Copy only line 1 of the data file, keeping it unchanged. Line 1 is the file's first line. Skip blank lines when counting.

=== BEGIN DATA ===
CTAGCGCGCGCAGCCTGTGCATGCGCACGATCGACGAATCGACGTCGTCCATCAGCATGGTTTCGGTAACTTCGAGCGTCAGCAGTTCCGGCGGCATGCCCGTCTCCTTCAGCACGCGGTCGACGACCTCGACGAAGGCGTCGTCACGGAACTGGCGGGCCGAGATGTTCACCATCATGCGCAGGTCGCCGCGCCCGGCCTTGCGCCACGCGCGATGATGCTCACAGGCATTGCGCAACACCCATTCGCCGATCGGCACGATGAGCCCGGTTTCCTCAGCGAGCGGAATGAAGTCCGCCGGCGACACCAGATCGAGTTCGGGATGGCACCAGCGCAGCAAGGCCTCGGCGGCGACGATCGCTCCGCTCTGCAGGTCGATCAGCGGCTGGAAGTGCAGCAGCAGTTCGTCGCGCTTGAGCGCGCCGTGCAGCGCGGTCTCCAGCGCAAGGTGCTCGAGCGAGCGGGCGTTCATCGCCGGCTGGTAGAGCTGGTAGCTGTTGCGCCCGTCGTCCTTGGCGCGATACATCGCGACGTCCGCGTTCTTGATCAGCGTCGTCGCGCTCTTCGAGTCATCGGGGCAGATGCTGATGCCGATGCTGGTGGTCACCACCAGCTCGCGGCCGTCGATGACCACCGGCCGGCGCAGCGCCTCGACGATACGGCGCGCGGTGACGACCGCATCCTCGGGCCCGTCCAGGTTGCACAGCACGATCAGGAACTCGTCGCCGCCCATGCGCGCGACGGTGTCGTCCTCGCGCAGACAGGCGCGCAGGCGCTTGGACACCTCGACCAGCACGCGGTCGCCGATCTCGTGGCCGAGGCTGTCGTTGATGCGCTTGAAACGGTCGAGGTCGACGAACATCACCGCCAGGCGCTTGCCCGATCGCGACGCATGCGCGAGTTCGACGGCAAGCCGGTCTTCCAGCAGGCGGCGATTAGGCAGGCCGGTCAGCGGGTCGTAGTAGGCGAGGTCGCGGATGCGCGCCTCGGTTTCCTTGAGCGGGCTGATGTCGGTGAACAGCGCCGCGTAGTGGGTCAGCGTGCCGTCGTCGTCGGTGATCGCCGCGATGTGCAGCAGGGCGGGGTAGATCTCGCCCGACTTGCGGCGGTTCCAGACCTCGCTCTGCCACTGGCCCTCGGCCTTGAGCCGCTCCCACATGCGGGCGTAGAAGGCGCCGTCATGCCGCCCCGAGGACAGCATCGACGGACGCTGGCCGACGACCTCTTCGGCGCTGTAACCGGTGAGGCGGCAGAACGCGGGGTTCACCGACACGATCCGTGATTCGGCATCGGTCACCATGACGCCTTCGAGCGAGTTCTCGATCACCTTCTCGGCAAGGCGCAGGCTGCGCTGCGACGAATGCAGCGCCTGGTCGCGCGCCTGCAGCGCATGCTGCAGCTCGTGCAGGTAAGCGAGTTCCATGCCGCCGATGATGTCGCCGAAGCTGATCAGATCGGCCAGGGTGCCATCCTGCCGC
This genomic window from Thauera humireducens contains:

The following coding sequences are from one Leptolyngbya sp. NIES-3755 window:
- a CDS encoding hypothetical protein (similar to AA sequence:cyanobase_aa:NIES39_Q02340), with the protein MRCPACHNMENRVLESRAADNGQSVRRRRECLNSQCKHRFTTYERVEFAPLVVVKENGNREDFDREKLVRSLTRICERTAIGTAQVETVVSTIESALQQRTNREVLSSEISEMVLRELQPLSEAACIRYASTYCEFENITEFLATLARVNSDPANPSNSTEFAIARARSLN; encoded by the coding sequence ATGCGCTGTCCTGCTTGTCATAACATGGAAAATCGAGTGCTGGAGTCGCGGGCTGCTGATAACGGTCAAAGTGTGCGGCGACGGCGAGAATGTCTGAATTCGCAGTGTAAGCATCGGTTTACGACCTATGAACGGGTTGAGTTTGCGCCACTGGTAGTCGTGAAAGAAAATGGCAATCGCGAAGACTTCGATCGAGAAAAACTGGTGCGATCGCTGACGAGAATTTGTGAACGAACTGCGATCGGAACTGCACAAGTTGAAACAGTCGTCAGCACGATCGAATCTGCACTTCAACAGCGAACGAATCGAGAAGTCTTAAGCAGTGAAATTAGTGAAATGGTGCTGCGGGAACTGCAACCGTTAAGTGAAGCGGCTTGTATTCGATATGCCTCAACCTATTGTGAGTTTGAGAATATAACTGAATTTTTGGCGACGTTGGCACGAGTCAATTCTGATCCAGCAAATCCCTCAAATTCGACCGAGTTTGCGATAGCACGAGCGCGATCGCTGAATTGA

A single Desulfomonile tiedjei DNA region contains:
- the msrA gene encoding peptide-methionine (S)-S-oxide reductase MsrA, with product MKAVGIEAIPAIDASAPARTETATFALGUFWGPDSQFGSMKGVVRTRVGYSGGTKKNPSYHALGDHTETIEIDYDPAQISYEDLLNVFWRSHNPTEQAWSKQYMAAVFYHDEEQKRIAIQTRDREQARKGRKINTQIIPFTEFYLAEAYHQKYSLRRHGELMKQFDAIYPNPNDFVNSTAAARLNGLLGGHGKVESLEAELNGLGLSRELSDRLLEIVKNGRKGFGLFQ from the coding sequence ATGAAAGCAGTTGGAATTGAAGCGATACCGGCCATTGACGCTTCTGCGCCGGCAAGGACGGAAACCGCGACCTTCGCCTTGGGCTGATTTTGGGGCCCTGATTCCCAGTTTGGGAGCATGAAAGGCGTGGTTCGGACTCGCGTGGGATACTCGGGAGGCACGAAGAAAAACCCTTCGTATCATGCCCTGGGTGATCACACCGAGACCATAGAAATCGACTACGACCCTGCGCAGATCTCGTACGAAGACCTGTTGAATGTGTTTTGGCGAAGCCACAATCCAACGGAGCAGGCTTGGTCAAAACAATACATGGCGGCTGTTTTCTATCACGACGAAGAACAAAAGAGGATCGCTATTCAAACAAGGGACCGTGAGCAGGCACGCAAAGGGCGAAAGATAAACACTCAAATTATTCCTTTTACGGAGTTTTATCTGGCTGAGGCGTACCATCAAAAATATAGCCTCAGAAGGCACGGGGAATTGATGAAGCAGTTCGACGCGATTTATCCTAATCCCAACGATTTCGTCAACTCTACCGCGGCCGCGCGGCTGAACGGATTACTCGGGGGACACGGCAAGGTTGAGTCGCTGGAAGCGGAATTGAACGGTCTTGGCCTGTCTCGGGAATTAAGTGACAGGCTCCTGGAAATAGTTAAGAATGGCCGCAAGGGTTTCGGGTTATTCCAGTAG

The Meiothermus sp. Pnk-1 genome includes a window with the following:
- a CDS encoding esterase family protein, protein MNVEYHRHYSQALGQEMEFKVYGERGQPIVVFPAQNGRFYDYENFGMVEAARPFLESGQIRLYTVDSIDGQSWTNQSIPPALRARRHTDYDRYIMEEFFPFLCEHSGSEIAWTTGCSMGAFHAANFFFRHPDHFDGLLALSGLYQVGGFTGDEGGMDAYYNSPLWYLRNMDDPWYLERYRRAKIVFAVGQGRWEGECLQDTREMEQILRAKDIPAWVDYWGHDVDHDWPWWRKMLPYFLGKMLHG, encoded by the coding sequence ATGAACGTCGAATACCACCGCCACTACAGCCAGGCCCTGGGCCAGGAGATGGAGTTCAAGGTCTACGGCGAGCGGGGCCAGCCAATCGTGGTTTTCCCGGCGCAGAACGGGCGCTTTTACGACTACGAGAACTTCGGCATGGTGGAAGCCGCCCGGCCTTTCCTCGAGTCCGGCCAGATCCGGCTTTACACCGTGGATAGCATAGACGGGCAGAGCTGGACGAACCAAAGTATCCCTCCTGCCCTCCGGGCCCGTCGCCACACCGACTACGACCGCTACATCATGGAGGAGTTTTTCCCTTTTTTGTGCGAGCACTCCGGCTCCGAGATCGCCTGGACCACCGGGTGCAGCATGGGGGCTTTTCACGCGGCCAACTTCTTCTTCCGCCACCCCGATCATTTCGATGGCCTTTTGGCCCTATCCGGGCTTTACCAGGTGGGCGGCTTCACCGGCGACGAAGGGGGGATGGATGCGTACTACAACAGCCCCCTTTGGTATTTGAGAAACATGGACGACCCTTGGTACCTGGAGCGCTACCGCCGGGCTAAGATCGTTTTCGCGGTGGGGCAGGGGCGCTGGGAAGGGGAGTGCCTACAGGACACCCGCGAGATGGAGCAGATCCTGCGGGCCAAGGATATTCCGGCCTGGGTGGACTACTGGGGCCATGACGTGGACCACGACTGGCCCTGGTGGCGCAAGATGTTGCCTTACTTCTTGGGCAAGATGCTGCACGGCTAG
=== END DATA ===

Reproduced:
CTAGCGCGCGCAGCCTGTGCATGCGCACGATCGACGAATCGACGTCGTCCATCAGCATGGTTTCGGTAACTTCGAGCGTCAGCAGTTCCGGCGGCATGCCCGTCTCCTTCAGCACGCGGTCGACGACCTCGACGAAGGCGTCGTCACGGAACTGGCGGGCCGAGATGTTCACCATCATGCGCAGGTCGCCGCGCCCGGCCTTGCGCCACGCGCGATGATGCTCACAGGCATTGCGCAACACCCATTCGCCGATCGGCACGATGAGCCCGGTTTCCTCAGCGAGCGGAATGAAGTCCGCCGGCGACACCAGATCGAGTTCGGGATGGCACCAGCGCAGCAAGGCCTCGGCGGCGACGATCGCTCCGCTCTGCAGGTCGATCAGCGGCTGGAAGTGCAGCAGCAGTTCGTCGCGCTTGAGCGCGCCGTGCAGCGCGGTCTCCAGCGCAAGGTGCTCGAGCGAGCGGGCGTTCATCGCCGGCTGGTAGAGCTGGTAGCTGTTGCGCCCGTCGTCCTTGGCGCGATACATCGCGACGTCCGCGTTCTTGATCAGCGTCGTCGCGCTCTTCGAGTCATCGGGGCAGATGCTGATGCCGATGCTGGTGGTCACCACCAGCTCGCGGCCGTCGATGACCACCGGCCGGCGCAGCGCCTCGACGATACGGCGCGCGGTGACGACCGCATCCTCGGGCCCGTCCAGGTTGCACAGCACGATCAGGAACTCGTCGCCGCCCATGCGCGCGACGGTGTCGTCCTCGCGCAGACAGGCGCGCAGGCGCTTGGACACCTCGACCAGCACGCGGTCGCCGATCTCGTGGCCGAGGCTGTCGTTGATGCGCTTGAAACGGTCGAGGTCGACGAACATCACCGCCAGGCGCTTGCCCGATCGCGACGCATGCGCGAGTTCGACGGCAAGCCGGTCTTCCAGCAGGCGGCGATTAGGCAGGCCGGTCAGCGGGTCGTAGTAGGCGAGGTCGCGGATGCGCGCCTCGGTTTCCTTGAGCGGGCTGATGTCGGTGAACAGCGCCGCGTAGTGGGTCAGCGTGCCGTCGTCGTCGGTGATCGCCGCGATGTGCAGCAGGGCGGGGTAGATCTCGCCCGACTTGCGGCGGTTCCAGACCTCGCTCTGCCACTGGCCCTCGGCCTTGAGCCGCTCCCACATGCGGGCGTAGAAGGCGCCGTCATGCCGCCCCGAGGACAGCATCGACGGACGCTGGCCGACGACCTCTTCGGCGCTGTAACCGGTGAGGCGGCAGAACGCGGGGTTCACCGACACGATCCGTGATTCGGCATCGGTCACCATGACGCCTTCGAGCGAGTTCTCGATCACCTTCTCGGCAAGGCGCAGGCTGCGCTGCGACGAATGCAGCGCCTGGTCGCGCGCCTGCAGCGCATGCTGCAGCTCGTGCAGGTAAGCGAGTTCCATGCCGCCGATGATGTCGCCGAAGCTGATCAGATCGGCCAGGGTGCCATCCTGCCGC